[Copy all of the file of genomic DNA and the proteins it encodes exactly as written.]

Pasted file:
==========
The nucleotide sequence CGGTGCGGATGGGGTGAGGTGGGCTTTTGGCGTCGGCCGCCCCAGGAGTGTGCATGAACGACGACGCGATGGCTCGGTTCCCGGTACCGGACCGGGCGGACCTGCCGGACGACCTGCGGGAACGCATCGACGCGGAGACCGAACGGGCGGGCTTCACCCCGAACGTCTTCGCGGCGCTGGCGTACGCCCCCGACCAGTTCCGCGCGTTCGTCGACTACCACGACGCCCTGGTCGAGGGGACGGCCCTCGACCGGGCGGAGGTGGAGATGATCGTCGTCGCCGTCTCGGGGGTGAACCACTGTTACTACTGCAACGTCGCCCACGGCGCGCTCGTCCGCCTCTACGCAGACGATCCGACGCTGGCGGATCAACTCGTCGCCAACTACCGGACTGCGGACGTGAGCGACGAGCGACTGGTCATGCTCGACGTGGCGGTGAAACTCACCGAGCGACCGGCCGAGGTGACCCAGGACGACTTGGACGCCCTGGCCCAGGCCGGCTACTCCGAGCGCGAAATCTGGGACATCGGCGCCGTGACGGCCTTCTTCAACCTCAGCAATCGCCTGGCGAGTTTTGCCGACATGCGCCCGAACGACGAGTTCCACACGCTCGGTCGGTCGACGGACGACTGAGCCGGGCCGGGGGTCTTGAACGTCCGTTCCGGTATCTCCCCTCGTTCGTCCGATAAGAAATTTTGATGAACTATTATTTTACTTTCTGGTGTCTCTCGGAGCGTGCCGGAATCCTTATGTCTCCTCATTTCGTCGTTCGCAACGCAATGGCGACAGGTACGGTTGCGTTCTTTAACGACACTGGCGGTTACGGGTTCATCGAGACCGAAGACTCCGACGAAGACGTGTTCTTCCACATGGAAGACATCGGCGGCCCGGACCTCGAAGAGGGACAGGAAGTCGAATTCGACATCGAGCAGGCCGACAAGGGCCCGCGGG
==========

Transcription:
The nucleotide sequence CGGTGCGGATGGGGTGAGGTGGGCTTTTGGCGTCGGCCGCCCCAGGAGTGTGCATGAACGACGACGCGATGGCTCGGTTCCCGGTACCGGACCGGGCGGACCTGCCGGACGACCTGCGGGAACGCATCGACGCGGAGACCGAACGGGCGGGCTTCACCCCGAACGTCTTCGCGGCGCTGGCGTACGCCCCCGACCAGTTCCGCGCGTTCGTCGACTACCACGACGCCCTGGTCGAGGGGACGGCCCTCGACCGGGCGGAGGTGGAGATGATCGTCGTCGCCGTCTCGGGGGTGAACCACTGTTACTACTGCAACGTCGCCCACGGCGCGCTCGTCCGCCTCTACGCAGACGATCCGACGCTGGCGGATCAACTCGTCGCCAACTACCGGACTGCGGACGTGAGCGACGAGCGACTGGTCATGCTCGACGTGGCGGTGAAACTCACCGAGCGACCGGCCGAGGTGACCCAGGACGACTTGGACGCCCTGGCCCAGGCCGGCTACTCCGAGCGCGAAATCTGGGACATCGGCGCCGTGACGGCCTTCTTCAACCTCAGCAATCGCCTGGCGAGTTTTGCCGACATGCGCCCGAACGACGAGTTCCACACGCTCGGTCGGTCGACGGACGACTGAGCCGGGCCGGGGGTCTTGAACGTCCGTTCCGGTATCTCCCCTCGTTCGTCCGATAAGAAATTTTGATGAACTATTATTTTACTTTCTGGTGTCTCTCGGAGCGTGCCGGAATCCTTATGTCTCCTCATTTCGTCGTTCGCAACGCAATGGCGACAGGTACGGTTGCGTTCTTTAACGACACTGGCGGTTACGGGTTCATCGAGACCGAAGACTCCGACGAAGACGTGTTCTTCCACATGGAAGACATCGGCGGCCCGGACCTCGAAGAGGGACAGGAAGTCGAATTCGACATCGAGCAGGCCGACAAGGGCCCGCGGG